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Radiographics. 2000 Jan-Feb;20(1):135-52; discussion 152-3.

Dynamic subtraction contrast-enhanced MR angiography: technique, clinical applications, and pitfalls.

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1
Department of Radiology, Kurashiki Central Hospital, Japan.

Abstract

Rapid advances in techniques of contrast material-enhanced magnetic resonance (MR) angiography have enabled evaluation of the entire aorta and the main arteries. Dynamic subtraction MR angiography consists of first-pass imaging of long segments of arteries by using a three-dimensional fast field echo sequence with multiple rapid bolus injections of a small dose of gadopentetate dimeglumine. Subtraction enables clear demonstration of the enhanced vascular lumen by eliminating background signal. Improved temporal resolution and repeated sequences after gadopentetate dimeglumine administration allow demonstration of arteries and veins separately. Double subtraction postprocessing can be used to eliminate arterial enhancement in demonstration of the portal and systemic veins. Additional postprocessing can be used to demonstrate arteries in a single image in patients with aortic dissection or a prolonged circulation time. To optimize the examination, the pulse sequence, injection dose, injection rate, timing of the start of data acquisition, imaging time, breath holding, section thickness, and coil selection should be considered. This technique is flexible enough to be applied in a variety of clinical settings, including atherosclerotic occlusive disease, aneurysm of aortoiliac arteries, bypass graft, Takayasu arteritis, aortic dissection, antiphospholipid antibody syndrome, renal artery disease, pelvic vascular disease, and the portomesenteric venous system.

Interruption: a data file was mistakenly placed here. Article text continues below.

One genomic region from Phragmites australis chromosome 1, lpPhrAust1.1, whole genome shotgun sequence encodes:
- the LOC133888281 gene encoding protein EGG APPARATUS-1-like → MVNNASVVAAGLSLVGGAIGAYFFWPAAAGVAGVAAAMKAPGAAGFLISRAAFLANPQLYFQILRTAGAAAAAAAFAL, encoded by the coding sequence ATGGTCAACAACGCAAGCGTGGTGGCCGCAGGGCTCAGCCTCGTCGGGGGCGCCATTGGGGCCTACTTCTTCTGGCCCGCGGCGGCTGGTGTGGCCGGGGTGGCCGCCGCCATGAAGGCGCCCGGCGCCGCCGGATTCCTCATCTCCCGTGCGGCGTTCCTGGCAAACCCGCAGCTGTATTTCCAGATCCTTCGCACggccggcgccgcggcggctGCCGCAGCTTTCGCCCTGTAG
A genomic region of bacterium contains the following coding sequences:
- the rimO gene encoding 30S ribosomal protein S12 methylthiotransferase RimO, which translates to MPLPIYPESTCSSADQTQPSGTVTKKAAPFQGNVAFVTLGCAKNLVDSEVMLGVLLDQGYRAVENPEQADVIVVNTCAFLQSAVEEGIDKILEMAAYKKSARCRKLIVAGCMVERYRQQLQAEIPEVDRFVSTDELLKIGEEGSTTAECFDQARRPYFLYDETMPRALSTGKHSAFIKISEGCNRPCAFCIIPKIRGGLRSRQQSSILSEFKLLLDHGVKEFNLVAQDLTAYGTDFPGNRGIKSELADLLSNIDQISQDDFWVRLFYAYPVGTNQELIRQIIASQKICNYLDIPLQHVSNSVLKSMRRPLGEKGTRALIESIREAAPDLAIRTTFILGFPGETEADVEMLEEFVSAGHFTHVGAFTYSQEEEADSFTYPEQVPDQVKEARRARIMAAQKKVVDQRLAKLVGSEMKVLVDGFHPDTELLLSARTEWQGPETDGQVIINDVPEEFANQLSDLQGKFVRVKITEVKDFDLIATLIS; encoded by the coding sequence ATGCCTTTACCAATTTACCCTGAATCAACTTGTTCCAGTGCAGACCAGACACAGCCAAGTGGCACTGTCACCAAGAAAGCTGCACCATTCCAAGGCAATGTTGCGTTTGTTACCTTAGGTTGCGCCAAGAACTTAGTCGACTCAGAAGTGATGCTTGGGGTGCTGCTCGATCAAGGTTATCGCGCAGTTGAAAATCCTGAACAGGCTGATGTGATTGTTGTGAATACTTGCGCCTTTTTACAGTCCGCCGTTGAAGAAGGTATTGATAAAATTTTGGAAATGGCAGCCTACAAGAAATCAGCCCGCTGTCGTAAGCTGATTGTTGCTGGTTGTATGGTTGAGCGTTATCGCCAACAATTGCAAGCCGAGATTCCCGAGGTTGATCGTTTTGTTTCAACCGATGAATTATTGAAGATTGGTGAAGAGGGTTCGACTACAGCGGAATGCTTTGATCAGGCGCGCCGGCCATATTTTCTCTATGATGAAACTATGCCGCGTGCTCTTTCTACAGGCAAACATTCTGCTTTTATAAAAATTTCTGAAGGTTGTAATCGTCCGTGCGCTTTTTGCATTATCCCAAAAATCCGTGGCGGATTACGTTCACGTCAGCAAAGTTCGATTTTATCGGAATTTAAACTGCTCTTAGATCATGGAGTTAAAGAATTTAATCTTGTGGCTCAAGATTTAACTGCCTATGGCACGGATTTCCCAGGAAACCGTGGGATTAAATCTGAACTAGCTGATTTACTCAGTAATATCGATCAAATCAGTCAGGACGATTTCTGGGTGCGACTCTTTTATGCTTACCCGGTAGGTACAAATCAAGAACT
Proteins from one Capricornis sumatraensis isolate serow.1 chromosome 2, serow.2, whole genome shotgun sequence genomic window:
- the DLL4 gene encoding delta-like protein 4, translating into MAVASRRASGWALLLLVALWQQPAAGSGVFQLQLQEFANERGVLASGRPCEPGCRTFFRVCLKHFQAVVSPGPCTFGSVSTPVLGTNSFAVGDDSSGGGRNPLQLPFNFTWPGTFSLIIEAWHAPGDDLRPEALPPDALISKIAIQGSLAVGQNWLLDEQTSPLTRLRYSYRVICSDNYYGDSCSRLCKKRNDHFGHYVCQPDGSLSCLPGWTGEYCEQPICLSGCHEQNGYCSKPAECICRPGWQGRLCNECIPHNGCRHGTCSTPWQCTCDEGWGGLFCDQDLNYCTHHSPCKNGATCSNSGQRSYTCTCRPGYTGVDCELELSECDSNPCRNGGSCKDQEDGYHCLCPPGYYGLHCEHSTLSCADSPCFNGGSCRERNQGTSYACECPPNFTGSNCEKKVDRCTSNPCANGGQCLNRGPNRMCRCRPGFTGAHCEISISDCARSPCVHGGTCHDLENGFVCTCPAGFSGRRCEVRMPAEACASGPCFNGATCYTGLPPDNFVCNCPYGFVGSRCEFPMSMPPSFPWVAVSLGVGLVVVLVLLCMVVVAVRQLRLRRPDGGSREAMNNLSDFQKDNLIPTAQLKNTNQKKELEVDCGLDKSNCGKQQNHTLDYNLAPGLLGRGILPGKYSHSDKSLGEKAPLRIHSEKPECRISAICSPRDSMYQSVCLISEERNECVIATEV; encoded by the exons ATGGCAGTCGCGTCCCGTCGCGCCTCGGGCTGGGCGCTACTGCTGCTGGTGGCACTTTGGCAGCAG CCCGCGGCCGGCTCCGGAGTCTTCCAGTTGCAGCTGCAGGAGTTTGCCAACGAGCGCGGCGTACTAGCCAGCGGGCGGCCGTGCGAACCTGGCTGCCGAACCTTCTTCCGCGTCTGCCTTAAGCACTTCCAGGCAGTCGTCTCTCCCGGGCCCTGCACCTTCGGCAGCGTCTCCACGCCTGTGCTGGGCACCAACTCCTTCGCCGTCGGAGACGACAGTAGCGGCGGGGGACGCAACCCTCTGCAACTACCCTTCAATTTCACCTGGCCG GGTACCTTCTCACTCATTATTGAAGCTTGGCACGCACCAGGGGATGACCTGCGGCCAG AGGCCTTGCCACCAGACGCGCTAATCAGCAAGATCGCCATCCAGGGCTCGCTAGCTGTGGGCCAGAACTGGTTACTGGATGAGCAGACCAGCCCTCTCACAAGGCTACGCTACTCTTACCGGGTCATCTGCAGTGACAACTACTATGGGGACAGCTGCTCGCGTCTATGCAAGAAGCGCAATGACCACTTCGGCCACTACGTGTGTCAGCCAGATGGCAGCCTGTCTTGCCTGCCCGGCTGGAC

[Indexed for MEDLINE]

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